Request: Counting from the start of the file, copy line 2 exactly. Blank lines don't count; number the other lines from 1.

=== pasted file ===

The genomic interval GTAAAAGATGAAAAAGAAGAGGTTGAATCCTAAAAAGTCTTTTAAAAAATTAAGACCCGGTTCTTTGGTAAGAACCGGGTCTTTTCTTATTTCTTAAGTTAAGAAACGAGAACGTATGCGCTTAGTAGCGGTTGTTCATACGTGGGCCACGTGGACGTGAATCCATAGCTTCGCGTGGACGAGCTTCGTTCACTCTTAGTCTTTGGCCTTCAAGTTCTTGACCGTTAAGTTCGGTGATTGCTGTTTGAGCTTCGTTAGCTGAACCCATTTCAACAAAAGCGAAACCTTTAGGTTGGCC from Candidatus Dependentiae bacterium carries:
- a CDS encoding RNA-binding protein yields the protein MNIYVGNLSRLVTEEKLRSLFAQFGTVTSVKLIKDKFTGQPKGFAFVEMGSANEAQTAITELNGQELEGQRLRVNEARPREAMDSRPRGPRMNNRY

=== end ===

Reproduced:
- a CDS encoding RNA-binding protein yields the protein MNIYVGNLSRLVTEEKLRSLFAQFGTVTSVKLIKDKFTGQPKGFAFVEMGSANEAQTAITELNGQELEGQRLRVNEARPREAMDSRPRGPRMNNRY